Yes, that is the dark side of our system. Technically, the bishop has the responsibility in that regard. Of course, parishioners, including those on finance and pastoral councils have every right to alert the bishop to problems in the parish as a result of the leadership or lack of leadership in the parish. Hopefully a bishop would be open and transparent, meet with these groups when necessary or send a delegate to meet with them. Of course many people want a complusive, knee jerk reaction and a quick fix. Sometimes time will take care of problems. Sometimes, though, when a solution is implemented, people are still not happy and it moves beyond legitmate concern to a desire to control and have things their way--remember the theme song of hell is "I did it my way..." I hope good old Frank isn't there though!

Anonymous said...

Yes, a good post. But we are as sheep, not sheep. We should be creative followers contriving ways to manifest the guidance of our pastor using our individual gifts. The problem is often a 'halo' effect where a parishioner or two think they should be interpreting doctrine since they happen also to be experts at, say engineering. This is the complement to clerical contempt for the abilities of the congregation to come up with a Christ like way to deal with the poor, The tendency is for the clergy and the parishioners to agree, perhaps tacitly, on swapping roles in important areas.


Fr. Allan J. McDonald said...

For some reason, I can't post comments anymore from by blackberry and I had problems getting on my blog period to post anything--so there might be a delay in posting when I'm out of the office.

But in terms of swapping roles, it all hinges on the pastor who either allows it, or is so inept that people come and fill in what is lacking in a charismatic or spontaneous way. And of course, human nature as it is sometimes when you give an inch, people take a mile.

Jenny said...

Yes, rcg, I think you've got it... The key for ALL, clerics, religious and laity, is obedience; not BLIND obedience, but holy obedience that does not tolerate or cover-up wrong-doing, and deals with such in a humble, careful way.
Many, many holy sainted folk including Mother Teresa and Pope JPII said that if you want to see holiness, look for humility. Once you find humility within yourself, THEN you can deal with wrong-doing in a holy way.

Anonymous said...

I go back the concept of 'Followership' (I was derided by Pin for using this term some time ago. The emotional scars are now healed.) In simplest terms I have bought into the Catholic Church and the Pastor is, well, the Pastor; I the follower. I must think and work to make the thing succeed. I do not need to revisit a decision and would not appreciate micro management of the execution. This is very different from a club, especially in one particular way: I will never be the President, so I have to accept that and not try to usurp that role. My very brief term on the Parish Counsel exposed me to a lot of this. I honestly think a lot of these people are simply mentally ill to one degree or another. I think the Pastor may not see this because, unfortunately, in many cases his most active parishioners and he thinks they are simply confused, or may even appreciate their help. In reality they are confidence men looking to insinuate themselves into a position of power.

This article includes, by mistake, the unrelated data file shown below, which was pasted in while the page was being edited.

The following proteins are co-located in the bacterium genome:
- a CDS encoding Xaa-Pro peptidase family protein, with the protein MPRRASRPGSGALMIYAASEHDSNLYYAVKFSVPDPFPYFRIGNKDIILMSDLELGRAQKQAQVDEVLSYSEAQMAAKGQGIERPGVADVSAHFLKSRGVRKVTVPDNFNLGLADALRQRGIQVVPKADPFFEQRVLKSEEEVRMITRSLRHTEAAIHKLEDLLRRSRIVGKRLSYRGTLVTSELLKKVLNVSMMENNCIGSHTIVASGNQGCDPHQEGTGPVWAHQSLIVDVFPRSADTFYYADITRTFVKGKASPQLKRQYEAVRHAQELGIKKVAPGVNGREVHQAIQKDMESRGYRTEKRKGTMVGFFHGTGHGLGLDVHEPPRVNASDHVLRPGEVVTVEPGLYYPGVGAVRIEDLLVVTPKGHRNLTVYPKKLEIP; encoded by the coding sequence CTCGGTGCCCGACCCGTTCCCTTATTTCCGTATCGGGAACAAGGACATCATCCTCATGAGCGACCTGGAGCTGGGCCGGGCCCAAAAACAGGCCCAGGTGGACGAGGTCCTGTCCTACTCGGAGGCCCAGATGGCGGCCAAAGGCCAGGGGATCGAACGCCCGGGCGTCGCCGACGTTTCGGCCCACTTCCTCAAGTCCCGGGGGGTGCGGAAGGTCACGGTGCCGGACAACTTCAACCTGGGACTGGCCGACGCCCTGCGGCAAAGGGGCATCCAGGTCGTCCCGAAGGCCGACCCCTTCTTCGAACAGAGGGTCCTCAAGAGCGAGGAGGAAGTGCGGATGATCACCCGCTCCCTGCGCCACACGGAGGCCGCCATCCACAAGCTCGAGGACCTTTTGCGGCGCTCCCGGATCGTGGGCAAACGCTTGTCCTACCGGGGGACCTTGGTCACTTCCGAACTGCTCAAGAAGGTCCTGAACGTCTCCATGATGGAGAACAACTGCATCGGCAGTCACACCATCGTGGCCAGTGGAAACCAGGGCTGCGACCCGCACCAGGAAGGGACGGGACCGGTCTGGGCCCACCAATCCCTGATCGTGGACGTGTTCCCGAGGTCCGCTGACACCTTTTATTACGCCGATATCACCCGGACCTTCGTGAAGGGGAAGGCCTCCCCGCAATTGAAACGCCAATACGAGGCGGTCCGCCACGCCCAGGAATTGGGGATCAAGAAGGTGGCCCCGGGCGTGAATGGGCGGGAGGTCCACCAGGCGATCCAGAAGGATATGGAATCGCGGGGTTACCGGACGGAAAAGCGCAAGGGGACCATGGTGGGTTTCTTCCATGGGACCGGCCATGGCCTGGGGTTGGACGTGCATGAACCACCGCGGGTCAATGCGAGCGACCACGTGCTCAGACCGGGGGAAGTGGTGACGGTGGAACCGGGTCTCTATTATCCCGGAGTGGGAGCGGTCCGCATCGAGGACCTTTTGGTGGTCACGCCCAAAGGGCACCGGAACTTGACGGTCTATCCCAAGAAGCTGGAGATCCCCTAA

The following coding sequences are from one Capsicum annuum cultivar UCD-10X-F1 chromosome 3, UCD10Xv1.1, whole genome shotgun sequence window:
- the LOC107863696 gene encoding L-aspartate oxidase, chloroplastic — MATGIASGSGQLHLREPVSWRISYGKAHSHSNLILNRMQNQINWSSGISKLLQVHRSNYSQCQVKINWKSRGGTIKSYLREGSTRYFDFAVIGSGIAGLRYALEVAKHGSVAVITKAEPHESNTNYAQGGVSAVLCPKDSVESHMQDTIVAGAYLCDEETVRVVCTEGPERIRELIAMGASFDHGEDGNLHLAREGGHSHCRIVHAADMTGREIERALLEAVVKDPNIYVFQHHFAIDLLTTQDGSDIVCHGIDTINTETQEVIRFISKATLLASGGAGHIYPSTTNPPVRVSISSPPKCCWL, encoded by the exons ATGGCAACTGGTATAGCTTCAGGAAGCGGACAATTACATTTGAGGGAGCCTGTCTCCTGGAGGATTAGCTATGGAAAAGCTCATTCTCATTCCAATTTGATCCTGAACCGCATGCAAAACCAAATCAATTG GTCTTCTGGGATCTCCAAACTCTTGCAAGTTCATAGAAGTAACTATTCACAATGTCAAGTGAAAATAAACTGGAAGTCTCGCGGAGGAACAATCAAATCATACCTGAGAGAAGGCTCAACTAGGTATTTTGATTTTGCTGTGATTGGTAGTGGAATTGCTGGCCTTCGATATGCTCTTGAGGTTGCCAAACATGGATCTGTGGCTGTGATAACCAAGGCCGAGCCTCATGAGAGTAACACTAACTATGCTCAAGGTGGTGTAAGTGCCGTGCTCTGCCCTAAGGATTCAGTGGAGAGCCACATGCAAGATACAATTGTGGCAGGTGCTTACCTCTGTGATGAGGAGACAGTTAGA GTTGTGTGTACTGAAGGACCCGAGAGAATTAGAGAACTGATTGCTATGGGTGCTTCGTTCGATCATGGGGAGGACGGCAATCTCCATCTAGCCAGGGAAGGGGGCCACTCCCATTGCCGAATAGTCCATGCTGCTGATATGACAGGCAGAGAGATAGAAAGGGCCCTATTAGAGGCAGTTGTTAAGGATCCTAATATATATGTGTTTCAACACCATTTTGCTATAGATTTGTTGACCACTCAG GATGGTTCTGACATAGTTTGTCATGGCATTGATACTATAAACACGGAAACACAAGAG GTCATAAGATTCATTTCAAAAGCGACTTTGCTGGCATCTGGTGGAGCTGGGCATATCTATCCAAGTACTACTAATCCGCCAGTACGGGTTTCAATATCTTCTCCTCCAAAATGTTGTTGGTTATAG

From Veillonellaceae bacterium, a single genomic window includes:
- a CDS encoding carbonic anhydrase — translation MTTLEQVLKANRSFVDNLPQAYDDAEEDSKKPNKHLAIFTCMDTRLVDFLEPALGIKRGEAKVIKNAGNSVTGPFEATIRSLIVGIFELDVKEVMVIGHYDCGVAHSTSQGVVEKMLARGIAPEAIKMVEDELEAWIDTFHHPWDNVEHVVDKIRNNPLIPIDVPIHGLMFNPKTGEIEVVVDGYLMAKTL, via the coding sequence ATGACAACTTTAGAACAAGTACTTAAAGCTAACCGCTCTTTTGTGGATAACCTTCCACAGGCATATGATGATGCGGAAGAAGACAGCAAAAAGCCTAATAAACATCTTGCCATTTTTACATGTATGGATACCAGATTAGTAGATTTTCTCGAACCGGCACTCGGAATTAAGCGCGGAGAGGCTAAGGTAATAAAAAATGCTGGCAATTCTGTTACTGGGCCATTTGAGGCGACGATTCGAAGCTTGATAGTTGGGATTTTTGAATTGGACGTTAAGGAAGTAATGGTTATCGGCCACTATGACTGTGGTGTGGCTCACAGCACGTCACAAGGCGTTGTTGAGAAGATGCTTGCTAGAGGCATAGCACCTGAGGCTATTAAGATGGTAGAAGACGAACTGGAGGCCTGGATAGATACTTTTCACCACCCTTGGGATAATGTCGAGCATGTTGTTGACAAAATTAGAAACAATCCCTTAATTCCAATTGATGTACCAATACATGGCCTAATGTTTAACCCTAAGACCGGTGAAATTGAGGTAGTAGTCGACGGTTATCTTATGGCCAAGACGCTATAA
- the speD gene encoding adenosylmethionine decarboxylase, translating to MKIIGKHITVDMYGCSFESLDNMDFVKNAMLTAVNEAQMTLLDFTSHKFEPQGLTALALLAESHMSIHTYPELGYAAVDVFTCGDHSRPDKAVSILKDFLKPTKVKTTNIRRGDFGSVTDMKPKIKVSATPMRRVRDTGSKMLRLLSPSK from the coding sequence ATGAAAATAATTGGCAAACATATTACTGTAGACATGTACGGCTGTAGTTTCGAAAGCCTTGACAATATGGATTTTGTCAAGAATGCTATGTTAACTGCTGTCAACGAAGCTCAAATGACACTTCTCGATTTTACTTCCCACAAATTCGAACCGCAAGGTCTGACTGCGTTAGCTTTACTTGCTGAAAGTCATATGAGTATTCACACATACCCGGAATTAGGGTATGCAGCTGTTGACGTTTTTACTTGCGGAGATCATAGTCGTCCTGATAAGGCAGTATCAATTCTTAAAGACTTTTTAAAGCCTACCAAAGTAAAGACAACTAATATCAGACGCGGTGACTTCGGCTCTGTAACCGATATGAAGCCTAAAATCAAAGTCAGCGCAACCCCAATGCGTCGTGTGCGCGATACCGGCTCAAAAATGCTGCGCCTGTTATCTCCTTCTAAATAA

Nancy A. said...

I found all the comments very good and very thought-provoking. It all seems to come down to everyone, laity and clergy, being deeply flawed humans who can't seem to work any system without goofing it up one way or another. That said, I prefer the Church's hierarchy to congregationalism. I have finally gotten through my own deeply flawed head that I do not have the wisdom needed to be in charge of much of anything. The Church is doing her level best to follow the instructions of Christ, and somehow I don't think misguided notions (however well-intentioned) of religious democracy can improve on His way. Easy? No, but He never said it would be. Can we do it perfectly? Probably not, but that doesn't mean we don't keep praying and trying.

William Meyer said...

Man, that is an ugly image! I hope you get your Blackberry sorted out soon... ;)